The amnesiac "Thing," from Mary Brown's fantasy novel The Unlikely Ones, is an interesting and pretty effective variant on this trope: She has been cursed and enslaved by an evil witch, who forces her to hide her face behind a leather mask whenever she is out among people. The mask, combined with the fact that she's usually walking hunched-over due to terrible stomach cramps brought on by the witch's curse, causes the general population to think she's a hobgoblin in service of the witch. The only ones allowed to see her without her mask are her four Animal Companions, who have no concept of human beauty and honestly can't tell whether she is ugly or not. Of course, any reader who has even remotely paid attention can guess that the girl is stunningly gorgeous behind her mask, but for most of the novel Thing really has no reason to think of herself as anything but ugly.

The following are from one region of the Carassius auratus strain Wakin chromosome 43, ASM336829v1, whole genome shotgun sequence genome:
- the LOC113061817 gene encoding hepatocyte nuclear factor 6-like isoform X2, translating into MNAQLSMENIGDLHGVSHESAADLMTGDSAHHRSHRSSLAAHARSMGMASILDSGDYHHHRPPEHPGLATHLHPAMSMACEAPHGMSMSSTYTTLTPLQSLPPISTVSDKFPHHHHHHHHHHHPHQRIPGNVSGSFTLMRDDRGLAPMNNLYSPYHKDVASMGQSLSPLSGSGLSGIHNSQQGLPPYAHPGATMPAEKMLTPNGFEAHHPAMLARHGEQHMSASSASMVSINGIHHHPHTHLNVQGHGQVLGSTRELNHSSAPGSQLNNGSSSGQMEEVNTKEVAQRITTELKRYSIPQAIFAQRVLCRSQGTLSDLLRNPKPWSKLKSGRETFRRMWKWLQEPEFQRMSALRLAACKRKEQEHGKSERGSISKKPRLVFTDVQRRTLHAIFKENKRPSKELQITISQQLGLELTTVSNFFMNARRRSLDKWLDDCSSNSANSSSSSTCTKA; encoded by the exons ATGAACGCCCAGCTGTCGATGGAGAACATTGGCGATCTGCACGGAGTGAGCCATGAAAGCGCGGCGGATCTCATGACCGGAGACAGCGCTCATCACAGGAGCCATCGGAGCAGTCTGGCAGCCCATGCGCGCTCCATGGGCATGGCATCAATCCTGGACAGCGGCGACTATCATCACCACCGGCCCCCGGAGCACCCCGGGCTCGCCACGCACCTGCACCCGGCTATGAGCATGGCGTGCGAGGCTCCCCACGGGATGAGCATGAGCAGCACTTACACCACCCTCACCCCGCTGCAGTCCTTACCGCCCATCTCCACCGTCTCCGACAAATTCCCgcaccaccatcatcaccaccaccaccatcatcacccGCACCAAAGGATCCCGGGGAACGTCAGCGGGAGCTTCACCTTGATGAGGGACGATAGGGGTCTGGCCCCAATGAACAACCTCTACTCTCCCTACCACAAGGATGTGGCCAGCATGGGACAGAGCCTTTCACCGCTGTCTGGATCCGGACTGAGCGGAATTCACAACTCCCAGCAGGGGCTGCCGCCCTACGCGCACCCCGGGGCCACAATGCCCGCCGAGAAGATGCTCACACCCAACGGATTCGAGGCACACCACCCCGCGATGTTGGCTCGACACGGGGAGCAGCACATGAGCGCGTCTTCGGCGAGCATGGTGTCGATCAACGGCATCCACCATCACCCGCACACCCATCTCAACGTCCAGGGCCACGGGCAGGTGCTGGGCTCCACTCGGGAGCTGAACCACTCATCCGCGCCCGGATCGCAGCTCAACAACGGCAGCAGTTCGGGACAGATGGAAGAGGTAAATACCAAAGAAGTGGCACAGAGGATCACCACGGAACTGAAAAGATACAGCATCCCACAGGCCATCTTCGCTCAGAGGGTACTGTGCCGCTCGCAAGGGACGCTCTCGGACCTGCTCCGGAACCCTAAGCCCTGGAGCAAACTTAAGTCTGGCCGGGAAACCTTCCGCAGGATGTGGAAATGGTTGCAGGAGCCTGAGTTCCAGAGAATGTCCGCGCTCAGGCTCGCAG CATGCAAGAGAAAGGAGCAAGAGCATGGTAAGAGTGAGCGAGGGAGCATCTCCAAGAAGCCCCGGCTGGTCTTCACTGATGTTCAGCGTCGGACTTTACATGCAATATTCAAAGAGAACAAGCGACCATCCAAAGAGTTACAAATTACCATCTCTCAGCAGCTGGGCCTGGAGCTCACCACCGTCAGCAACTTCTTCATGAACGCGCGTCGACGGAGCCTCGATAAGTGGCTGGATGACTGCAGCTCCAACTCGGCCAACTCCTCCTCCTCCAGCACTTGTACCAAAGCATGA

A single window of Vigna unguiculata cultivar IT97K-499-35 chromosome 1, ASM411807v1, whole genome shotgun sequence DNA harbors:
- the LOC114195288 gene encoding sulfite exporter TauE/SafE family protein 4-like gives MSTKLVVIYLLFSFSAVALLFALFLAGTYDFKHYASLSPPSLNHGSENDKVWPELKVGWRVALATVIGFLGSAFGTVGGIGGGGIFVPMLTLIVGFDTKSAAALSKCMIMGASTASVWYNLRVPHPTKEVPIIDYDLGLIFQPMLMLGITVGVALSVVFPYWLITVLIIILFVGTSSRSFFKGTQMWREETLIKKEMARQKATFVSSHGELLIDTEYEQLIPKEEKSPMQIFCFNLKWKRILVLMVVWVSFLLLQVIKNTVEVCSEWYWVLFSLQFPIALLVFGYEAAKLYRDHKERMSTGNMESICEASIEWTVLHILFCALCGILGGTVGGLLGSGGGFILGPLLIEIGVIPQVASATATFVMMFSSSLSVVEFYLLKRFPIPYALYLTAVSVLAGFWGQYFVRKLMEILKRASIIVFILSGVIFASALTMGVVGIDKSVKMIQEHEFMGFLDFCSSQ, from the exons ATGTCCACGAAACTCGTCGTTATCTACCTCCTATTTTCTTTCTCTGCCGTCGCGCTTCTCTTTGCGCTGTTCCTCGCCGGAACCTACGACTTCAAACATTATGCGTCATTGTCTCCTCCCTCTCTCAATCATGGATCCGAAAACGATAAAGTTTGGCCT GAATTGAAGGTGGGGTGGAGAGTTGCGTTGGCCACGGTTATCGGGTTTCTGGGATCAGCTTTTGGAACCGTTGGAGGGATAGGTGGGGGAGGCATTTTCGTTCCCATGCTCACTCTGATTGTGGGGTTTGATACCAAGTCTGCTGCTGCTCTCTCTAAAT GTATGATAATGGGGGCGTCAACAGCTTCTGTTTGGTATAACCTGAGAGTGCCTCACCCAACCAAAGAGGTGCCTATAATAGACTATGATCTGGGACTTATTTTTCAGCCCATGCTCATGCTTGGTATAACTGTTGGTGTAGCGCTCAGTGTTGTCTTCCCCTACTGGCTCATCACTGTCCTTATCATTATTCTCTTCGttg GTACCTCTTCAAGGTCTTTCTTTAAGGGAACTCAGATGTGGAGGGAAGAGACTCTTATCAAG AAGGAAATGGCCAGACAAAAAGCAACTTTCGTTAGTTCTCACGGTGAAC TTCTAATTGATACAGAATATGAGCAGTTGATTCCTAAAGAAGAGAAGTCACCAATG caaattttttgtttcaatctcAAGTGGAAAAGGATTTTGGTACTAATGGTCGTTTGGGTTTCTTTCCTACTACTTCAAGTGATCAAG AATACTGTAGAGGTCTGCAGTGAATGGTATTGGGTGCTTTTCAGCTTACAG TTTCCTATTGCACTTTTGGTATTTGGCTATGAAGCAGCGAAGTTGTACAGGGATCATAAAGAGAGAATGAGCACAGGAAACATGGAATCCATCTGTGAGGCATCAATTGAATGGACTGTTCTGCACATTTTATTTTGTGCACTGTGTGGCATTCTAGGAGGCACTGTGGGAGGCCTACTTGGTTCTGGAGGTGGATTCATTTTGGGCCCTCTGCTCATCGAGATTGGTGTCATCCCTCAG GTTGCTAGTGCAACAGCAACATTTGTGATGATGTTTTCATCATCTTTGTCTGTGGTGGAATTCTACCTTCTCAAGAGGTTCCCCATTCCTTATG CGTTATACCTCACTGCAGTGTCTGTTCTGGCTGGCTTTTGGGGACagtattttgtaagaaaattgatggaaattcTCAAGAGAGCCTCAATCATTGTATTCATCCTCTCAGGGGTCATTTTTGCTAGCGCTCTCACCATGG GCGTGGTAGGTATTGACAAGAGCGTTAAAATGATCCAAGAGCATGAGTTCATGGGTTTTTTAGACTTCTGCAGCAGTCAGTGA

The (initially) unnamed protagonist of Tanith Lee's The Birthgrave awakens in strange circumstances with no memory of who she is (she later discovers that the mysterious name "Karrakaz" that she's been hearing for a while is in fact her own), and believes she must be hideous because of the startled reactions she sees on the faces of the first few men she meets. For this reason she wears a mask for most of the book. It's only toward the end that she is finally persuaded to remove it, and discovers what the reader has probably already guessed.
Tanith plays with this a lot. She's also got it in Electric Forest and in The Silver Metal Lover, where the girl's controlling mother has been giving her drugs to make her unattractive.